Featured Stories

Tigard Muslims combat extremism at conference

The event will be held over three days in Harrisburg, Pa.

TIMES FILE PHOTO - Harris Zafar of Tigard will travel to a national conference where he and others will discuss ways to quell radicalization in the Muslim communityA Tigard man will be among the thousands of Muslim Americans gathering this weekend at a national conference aimed at combating extremism that claims the banner of their faith.

“We want to show people that we loudly condemn extremism,” said Harris Zafar. “We also want to show them what Islam is really all about, that extremism doesn’t align with the true teaching of our faith.”

Zafar and other locals from the Ahmadiyya Muslim Community, a denomination of Islam with millions of global followers, will travel to Harrisburg, Pa., to participate in Ahmadiyya Muslim Community USA's three-day annual convention, one of the largest and longest-running events of its kind.

Zafar is a spokesman for the Ahmadiyya Muslim Community and has appeared as a commentator on national news outlets such as Fox News and CNN. Approximately five people from the Tigard area will be joining him at the conference.

For nearly seven decades, the conference has been a place for Muslim Americans to come together, build a sense of camaraderie and rejuvenate spiritually.

But in the wake of continuing terrorist attacks by individuals claiming the mantle of Islam, this year’s conference has yet another focus.

This year, the conference will brainstorm ways to quell radicalization among Muslims in the United States and worldwide.

“How do we as a community handle that? What is our role to combat that?” Zafar said, noting that the conference will pose such questions to its attendees.

They’ll also discuss ways of dealing with rising anti-Muslim sentiment and rhetoric that has dominated the media.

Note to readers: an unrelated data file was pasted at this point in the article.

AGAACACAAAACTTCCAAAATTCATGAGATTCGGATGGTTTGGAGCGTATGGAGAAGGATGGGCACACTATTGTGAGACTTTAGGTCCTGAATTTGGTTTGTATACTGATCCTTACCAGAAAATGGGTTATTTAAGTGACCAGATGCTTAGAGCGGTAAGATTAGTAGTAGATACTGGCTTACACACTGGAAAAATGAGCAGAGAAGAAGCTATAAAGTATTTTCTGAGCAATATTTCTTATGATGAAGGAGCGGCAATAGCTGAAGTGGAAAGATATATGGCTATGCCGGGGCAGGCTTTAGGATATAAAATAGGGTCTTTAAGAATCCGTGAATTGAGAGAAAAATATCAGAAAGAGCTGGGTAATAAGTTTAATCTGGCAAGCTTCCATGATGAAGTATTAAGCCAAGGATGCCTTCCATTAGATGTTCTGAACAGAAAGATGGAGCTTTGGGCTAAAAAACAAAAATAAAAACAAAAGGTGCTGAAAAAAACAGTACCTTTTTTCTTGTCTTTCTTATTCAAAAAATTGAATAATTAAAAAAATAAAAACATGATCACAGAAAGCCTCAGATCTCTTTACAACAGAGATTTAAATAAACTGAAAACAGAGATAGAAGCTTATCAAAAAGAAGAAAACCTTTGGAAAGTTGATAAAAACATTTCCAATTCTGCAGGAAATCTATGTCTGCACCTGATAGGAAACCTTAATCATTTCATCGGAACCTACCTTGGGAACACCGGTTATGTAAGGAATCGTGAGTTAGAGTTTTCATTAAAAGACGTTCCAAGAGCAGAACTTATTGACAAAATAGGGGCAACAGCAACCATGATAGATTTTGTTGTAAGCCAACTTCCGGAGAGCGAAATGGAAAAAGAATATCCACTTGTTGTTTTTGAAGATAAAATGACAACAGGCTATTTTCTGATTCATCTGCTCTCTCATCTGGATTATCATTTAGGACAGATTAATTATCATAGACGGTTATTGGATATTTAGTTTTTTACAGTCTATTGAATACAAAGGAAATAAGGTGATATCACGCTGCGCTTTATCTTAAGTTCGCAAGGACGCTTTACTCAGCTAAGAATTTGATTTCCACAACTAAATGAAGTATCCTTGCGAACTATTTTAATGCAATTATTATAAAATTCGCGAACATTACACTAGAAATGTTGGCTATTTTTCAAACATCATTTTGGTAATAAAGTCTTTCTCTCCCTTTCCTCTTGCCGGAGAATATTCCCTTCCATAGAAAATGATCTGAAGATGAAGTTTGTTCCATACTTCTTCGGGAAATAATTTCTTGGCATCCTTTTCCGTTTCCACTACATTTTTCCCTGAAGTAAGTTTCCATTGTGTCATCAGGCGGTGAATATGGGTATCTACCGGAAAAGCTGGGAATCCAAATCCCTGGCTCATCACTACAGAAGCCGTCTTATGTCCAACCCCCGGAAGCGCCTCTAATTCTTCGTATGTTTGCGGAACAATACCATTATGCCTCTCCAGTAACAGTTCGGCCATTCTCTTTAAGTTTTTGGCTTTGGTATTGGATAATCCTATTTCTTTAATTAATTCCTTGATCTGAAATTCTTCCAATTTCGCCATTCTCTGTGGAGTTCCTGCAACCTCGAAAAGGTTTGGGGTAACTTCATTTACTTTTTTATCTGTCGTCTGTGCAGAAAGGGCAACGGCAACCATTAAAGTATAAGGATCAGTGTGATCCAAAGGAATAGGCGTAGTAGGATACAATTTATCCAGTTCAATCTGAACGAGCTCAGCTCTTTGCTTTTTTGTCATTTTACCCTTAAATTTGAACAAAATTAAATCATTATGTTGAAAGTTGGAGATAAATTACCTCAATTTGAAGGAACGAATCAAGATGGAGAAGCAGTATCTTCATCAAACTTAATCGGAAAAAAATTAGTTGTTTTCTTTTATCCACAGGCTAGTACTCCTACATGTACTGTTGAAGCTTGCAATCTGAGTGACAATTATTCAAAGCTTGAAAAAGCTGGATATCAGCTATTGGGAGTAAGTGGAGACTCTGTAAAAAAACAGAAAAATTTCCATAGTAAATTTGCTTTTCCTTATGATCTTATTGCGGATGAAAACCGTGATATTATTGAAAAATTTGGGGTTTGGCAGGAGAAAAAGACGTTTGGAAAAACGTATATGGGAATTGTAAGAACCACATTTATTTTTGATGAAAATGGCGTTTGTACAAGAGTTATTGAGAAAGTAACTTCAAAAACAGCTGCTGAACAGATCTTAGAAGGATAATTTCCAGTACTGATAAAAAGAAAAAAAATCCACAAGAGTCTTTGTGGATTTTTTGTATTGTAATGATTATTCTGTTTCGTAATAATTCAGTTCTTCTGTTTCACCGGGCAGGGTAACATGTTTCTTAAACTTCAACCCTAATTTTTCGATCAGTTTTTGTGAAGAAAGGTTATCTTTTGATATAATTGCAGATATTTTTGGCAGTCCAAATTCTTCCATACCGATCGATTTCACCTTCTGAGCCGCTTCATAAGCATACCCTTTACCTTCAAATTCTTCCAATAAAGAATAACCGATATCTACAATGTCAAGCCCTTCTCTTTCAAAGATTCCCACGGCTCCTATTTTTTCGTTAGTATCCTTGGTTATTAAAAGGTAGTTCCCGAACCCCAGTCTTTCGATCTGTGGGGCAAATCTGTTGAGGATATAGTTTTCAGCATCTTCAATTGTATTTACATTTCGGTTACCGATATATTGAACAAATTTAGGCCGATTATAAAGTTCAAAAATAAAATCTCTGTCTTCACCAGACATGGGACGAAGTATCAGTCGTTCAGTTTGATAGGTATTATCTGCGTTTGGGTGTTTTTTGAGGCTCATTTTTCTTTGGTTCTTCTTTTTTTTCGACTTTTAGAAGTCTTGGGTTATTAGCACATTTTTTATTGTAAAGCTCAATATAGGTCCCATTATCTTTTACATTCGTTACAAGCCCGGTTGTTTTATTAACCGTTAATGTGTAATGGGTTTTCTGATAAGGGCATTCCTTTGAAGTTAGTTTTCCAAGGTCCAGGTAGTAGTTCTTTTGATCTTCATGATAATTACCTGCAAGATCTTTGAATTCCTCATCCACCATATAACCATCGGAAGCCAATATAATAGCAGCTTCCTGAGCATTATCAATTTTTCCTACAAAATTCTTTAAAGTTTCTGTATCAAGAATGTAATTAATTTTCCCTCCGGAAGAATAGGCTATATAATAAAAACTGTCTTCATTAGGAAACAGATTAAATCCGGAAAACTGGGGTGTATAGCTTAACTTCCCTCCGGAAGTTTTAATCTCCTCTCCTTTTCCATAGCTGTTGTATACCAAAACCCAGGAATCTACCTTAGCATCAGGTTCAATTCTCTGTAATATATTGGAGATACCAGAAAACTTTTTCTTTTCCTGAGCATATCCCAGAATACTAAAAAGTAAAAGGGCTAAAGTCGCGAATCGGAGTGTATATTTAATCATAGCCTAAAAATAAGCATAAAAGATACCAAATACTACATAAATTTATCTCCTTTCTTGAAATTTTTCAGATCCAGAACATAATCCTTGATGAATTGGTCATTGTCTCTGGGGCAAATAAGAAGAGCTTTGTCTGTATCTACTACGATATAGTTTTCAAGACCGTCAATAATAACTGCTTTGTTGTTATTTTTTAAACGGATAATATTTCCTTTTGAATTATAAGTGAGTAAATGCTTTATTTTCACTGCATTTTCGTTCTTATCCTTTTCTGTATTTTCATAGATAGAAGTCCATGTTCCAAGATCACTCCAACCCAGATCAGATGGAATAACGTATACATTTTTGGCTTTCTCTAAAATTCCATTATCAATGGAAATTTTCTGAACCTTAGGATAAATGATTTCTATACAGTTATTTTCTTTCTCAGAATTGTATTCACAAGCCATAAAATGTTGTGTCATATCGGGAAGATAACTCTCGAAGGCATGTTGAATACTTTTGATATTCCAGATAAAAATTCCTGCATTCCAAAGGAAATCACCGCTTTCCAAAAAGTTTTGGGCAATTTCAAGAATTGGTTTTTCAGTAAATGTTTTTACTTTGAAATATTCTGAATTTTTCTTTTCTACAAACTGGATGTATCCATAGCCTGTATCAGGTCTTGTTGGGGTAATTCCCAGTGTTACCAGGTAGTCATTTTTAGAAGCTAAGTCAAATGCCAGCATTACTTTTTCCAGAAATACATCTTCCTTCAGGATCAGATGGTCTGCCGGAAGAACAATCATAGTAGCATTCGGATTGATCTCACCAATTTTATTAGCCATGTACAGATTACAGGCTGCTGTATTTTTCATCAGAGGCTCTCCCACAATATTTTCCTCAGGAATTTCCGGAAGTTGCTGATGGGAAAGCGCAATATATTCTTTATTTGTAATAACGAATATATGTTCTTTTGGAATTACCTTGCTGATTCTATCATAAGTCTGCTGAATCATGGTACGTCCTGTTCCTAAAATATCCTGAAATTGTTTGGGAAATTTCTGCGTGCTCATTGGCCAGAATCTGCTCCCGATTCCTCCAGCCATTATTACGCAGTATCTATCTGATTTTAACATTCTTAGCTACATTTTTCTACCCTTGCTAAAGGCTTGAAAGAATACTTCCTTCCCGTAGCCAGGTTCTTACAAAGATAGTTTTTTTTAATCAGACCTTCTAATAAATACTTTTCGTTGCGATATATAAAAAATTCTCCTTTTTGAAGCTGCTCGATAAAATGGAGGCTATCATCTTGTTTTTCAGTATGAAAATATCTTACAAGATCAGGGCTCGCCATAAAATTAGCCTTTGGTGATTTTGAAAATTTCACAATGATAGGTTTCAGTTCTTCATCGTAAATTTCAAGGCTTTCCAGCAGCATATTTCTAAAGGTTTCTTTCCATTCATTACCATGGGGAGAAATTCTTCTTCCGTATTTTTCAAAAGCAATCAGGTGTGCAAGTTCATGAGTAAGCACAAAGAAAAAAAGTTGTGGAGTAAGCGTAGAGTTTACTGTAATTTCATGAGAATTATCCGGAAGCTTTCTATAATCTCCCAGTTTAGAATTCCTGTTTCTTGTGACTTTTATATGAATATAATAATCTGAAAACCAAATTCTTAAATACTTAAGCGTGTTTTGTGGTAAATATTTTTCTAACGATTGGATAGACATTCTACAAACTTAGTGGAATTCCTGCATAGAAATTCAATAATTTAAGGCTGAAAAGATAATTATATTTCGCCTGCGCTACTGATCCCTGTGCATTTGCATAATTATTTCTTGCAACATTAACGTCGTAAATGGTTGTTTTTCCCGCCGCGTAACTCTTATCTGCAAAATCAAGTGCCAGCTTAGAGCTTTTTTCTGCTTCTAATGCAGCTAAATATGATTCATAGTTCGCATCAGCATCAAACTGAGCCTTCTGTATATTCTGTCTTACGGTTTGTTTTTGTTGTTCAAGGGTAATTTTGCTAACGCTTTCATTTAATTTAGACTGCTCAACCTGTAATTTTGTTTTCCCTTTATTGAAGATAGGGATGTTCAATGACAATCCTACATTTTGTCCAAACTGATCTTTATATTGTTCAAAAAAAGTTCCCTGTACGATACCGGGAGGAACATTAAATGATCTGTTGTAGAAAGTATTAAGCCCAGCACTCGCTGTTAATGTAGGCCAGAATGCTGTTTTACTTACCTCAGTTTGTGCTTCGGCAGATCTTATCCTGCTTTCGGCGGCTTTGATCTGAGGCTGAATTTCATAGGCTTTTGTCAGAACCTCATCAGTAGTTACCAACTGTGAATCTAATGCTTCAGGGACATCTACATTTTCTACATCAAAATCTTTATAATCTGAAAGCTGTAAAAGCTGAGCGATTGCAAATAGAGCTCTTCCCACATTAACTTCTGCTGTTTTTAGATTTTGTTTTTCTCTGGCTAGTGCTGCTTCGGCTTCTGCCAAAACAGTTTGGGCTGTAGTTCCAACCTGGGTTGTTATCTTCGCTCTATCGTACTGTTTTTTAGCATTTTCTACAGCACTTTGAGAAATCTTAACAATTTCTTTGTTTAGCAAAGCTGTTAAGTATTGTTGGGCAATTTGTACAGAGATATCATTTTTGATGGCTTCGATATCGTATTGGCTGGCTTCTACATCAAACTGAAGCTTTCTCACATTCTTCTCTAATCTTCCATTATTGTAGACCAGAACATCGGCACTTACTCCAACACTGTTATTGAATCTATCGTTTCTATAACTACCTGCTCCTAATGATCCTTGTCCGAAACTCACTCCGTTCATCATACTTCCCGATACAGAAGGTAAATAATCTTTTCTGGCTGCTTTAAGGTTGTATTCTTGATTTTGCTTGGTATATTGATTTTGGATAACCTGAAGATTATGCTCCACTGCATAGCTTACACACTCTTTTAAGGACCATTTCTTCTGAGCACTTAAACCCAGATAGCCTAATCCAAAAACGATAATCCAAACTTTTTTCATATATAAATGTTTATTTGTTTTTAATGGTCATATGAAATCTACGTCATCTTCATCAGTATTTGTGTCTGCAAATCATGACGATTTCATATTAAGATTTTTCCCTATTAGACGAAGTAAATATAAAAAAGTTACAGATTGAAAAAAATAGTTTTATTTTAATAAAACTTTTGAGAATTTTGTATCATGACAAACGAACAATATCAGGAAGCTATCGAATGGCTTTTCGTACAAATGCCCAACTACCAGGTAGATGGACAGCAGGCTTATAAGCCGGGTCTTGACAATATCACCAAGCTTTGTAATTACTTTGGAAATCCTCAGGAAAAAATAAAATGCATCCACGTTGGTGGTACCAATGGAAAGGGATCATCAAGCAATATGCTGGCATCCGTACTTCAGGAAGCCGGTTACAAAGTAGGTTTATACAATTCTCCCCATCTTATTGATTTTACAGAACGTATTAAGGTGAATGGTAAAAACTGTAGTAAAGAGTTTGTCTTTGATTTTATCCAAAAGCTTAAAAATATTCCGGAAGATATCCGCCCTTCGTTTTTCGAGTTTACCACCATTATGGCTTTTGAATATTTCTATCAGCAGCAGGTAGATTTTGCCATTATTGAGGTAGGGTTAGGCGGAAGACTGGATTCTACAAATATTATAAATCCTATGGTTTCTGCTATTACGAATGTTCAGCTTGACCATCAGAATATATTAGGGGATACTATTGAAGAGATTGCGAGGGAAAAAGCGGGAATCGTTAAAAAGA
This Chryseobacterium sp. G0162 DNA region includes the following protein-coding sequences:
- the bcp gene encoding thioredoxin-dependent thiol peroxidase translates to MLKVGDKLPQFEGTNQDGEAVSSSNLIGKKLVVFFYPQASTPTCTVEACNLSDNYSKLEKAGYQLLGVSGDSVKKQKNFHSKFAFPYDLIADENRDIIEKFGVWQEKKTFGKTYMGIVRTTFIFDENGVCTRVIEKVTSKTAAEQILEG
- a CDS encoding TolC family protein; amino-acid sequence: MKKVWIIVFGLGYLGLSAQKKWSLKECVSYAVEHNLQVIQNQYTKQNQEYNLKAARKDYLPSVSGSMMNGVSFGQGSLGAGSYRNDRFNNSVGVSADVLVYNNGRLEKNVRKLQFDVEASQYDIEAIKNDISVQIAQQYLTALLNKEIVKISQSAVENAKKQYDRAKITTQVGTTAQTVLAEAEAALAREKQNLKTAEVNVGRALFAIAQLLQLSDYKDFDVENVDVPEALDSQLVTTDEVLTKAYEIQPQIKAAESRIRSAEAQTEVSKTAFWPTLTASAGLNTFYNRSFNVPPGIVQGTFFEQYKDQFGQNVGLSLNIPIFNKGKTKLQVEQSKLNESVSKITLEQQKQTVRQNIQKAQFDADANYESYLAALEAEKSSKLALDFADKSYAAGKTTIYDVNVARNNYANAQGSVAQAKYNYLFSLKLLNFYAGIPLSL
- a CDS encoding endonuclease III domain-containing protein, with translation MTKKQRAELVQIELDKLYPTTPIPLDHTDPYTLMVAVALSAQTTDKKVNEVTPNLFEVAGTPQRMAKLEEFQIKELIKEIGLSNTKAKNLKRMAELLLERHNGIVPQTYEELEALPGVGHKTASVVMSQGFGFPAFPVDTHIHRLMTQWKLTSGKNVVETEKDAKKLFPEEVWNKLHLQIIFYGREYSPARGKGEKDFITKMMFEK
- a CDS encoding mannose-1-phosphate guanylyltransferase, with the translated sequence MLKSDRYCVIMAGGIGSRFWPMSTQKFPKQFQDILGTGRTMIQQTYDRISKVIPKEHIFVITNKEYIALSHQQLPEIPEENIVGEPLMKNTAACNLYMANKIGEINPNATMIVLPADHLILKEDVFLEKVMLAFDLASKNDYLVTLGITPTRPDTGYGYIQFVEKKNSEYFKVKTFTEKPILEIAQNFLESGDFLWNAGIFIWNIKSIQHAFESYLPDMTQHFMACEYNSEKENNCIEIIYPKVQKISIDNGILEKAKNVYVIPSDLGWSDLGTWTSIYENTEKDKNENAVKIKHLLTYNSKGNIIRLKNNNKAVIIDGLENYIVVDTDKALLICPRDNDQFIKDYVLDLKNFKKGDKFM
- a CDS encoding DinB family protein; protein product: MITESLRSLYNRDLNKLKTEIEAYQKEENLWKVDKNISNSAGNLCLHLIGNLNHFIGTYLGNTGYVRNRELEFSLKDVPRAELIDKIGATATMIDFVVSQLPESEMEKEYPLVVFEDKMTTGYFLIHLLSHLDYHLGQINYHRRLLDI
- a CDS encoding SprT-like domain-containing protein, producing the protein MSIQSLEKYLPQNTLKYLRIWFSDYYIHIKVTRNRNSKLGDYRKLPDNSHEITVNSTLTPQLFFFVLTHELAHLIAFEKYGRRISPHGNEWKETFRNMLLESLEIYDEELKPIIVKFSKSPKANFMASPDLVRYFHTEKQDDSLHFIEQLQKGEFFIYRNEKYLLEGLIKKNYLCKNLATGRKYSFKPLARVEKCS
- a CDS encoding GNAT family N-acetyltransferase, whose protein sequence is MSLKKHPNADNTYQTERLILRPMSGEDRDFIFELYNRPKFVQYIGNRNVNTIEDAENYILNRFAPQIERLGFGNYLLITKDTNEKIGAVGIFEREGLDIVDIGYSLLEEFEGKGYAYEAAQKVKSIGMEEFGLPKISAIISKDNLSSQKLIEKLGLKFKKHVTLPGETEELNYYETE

“I’m very meticulous in how I define Islamophobia,” said Zafar.

He doesn’t personally consider criticisms of the faith to fit that definition, but irrational fear and hate crimes have indeed threatened Muslim communities, he said. Online anonymity, in particular, has often brought out racially-tinged, dehumanizing comments.

But people in the Portland suburbs have generally been open-minded and respectful towards their Muslim neighbors, said Zafar. Most people express their fear and hesitation in a respectful way conducive to dialogue.

Over the years, there have been pockets of threatening incidents. Protestors have surrounded the Portland Rizwan Mosque and loudly confronted worshippers with crass, crude remarks, said Zafar.

While Zafar is willing to take on the role of being a spokesperson for his faith, the weight of that responsibility can be heavy.

“It does get frustrating at times,” said Zafar. “It’s easy to lose hope when you’re surrounded by a barrage of attacks, especially online.”

When he goes on national news, Zafar’s social media pages often fill up with onslaughts of threats and nasty comments from people who claim they know his faith better than he does.

After attending the conference, Zafar hopes to bring back anti-extremism strategies and community-building ideas that he can share locally at interfaith events.

The goal, he said, is not to convert people to Islam, but to encourage a sense of tolerance and acceptance.

“We’re partners with our fellow Americans,” he said. “We’re on your side. We want violence to end as well.”